Review: Incidents in the Life of a Slave Girl

“Slavery corrupts the owners. The master’s sons are corrupted by their father’s immoral behavior. The master’s daughters hear their parents fighting about slave women and may overhear talk of their father having seduced or raped slaves.” page 30

Incidents in the Life of a Slave Girl: Written by Herself by Harriet Jacobs, edited by Lisa Barsky.
The Townsend Library, Townsend Press, New Jersey, 2004 (first pub. 1861).
Slave narrative, 152 pages including editor’s afterword.
Lexile:  740L  .
AR Level:  7.1 (worth 14.0 points)  .
NOTE:  I read a printed book which had been edited and contained additional back matter.  Project Gutenberg has a free ebook version of the original text available.

The autobiography of a young woman born into slavery in 1813.

Incidents in the Life of a Slave Girl cover

This book is remarkable, and I’m only surprised I didn’t read it sooner!  But let me write a review anyway in case you need more convincing and haven’t clicked the link above to read it already.  So many aspects of Jacob’s life are typical of her time, place, and station in life, but she herself is not very typical.

Jacobs does describe the realities of being a female slave in the South.  Although she has had the luck of a happy childhood, the chance to learn how to read and write, and early in life learned to sew well, she is not immune to the despicable rapist culture.  Choosing the lesser evil, at 16 Jacobs finds herself a single mother after becoming the lover of a wealthy and powerful unmarried man who might be able to give her some protection from the assaults of her master.  Her heart also breaks as she understands the unique heartbroken love of a slave mother for her children.

Time and time again, Jacobs is forced to make choices in her life not for her own agency, but as a reaction to oppression.  Every decision is trying to navigate the world for the best possible outcome for herself and her family, and she is constantly heartbreakingly close to death or worse.

Although she fits her story into the formula of the slave narrative and changes nearly all the names and a few other identifying details, Jacobs’ personality still shines through.  Her tenacious spirit helps her carry on in desperate situations and continually persevere in her goal of freeing and uniting her family.

With all the reading I’ve been doing lately about childhood trauma, I couldn’t help but wonder if Jacobs’ successes and perseverance were influenced by her happy, secure attachments in early childhood.  Certainly the love and support of her extended family and later friends, was essential.

Jacobs is religious, but not afraid to call out the duplicitous nature of slaveholding Christians, in particular her owner’s wife and a few others.  She also rails against the unjust system that won’t allow her to legally marry a free man she loves, but thinks nothing of her master fathering a dozen children through rape and adultery.

Indeed, Jacobs herself is described as ‘mulatto’ and points out that her grandfathers were both white men and her mother was owned by her half-sister.  Her pointed critique of various power systems is the best part of an excellent memoir.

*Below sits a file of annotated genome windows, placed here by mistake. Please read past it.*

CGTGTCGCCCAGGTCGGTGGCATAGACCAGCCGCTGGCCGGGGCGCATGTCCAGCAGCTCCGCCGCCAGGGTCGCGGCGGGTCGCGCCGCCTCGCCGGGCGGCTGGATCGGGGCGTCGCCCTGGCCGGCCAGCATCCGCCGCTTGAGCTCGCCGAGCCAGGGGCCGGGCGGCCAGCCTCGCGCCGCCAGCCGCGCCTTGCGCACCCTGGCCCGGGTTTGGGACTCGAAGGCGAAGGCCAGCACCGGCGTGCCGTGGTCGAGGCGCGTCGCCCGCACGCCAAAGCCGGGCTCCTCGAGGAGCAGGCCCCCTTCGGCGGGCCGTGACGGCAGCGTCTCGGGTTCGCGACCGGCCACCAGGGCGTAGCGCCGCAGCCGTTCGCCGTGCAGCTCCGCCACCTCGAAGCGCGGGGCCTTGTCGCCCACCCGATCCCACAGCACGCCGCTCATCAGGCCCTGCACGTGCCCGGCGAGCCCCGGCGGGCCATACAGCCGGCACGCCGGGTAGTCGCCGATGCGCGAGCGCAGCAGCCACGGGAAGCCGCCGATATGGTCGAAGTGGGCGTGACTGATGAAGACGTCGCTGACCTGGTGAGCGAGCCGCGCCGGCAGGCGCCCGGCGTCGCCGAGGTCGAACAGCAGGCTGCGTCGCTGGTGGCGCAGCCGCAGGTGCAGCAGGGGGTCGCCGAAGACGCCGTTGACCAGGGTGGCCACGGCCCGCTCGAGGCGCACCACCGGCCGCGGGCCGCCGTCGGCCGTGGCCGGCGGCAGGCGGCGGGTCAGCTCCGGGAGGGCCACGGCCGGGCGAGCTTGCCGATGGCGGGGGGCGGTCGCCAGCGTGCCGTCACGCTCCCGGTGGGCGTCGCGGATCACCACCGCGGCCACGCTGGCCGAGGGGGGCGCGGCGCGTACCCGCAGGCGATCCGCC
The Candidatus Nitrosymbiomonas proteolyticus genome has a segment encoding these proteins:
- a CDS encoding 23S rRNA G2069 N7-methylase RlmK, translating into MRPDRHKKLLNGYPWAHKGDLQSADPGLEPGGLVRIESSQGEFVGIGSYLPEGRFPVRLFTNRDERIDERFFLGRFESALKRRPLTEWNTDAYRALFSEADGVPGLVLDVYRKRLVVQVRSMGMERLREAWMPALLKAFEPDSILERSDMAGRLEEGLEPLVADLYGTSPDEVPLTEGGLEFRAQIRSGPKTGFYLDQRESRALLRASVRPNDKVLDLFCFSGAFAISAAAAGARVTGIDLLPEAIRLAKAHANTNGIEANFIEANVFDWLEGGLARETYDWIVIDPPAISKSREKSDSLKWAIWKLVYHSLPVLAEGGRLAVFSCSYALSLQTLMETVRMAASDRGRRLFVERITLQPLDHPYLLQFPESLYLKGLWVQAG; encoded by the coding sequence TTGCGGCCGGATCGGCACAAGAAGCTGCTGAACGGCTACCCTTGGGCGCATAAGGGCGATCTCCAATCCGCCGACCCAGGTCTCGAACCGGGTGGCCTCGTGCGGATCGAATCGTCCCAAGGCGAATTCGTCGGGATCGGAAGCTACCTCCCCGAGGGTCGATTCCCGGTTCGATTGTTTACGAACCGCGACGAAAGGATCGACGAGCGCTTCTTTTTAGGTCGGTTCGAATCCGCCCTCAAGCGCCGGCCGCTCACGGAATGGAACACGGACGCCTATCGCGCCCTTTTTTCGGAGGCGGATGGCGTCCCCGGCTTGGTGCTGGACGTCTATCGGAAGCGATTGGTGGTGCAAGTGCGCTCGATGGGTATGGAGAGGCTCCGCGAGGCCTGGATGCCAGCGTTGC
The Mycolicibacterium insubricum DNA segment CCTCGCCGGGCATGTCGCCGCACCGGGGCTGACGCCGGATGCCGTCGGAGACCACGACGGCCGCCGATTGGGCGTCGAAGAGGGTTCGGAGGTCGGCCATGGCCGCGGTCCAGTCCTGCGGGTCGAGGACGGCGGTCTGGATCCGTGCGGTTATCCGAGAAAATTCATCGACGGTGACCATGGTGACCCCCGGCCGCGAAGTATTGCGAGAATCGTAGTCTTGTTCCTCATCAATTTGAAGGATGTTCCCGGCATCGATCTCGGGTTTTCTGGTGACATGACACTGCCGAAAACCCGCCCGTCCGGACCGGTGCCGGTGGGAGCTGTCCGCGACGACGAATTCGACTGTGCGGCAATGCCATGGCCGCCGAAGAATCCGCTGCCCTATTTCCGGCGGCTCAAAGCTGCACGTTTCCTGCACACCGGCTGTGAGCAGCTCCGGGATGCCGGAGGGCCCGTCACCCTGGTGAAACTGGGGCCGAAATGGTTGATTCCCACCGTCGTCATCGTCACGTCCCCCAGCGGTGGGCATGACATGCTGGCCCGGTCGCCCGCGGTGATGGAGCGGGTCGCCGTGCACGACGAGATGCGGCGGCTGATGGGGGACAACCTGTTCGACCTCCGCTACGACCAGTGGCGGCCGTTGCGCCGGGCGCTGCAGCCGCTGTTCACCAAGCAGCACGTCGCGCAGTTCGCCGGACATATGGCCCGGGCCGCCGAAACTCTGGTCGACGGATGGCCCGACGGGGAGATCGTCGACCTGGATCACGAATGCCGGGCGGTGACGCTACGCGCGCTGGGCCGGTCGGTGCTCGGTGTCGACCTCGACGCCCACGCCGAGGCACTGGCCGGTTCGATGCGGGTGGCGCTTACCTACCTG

In 2018 I read Colson Whitehead’s Underground Railroad and mentioned that it would bear rereading because there were so many historical and literary references that the ones I caught were only the outer layers of the onion.  Although that book is a work of fiction, many (possibly all) of the scenarios Cora encounters are based on real events in American history.  Reading this book at one point took my breath away because I was so surprised realizing that a certain section of Cora’s life was very closely based on Jacobs’ real life story.  In a few years I hope to reread Whitehead’s book with an even greater understanding of the depth.

Although the original text is available as a free ebook, I read a physical copy of the book published by the Townsend Library.  It was edited and contains a 16 page Afterword.  I did find the afterword helpful in summarizing and analyzing Jacobs’ life, providing more information about the circumstances surrounding the publication of this book, and filling the reader in on what happened in her life after the book ends.

Because Jacobs does speak frankly about the physical and sexual realities of slavery, I wouldn’t suggest this book as a whole for young readers.  She doesn’t describe specific encounters or harassment in detail, so I would still include this in middle school libraries, but would recommend pre-reading before you use it with a class or if you have any concerns.  Be aware that Jacobs also occasionally uses curse words or slurs, typically in quotations.  This definitely is a work that should be in all high school and adult libraries.

I’ve read several slave narratives before, both years ago during my education and as I seek to better understand US History.  But this one was especially moving and insightful.  If you’re only familiar with the male side of the story, Jacob’s story is a can’t-miss.

Author: colorfulbookreviews

I work in a library by day and parent the rest of the time. I am passionate about good books representing the full spectrum of human diversity for every age group and reading level. This blog is my attempt to help parents, educators, and librarians find the best children's books authored by or featuring characters of color.

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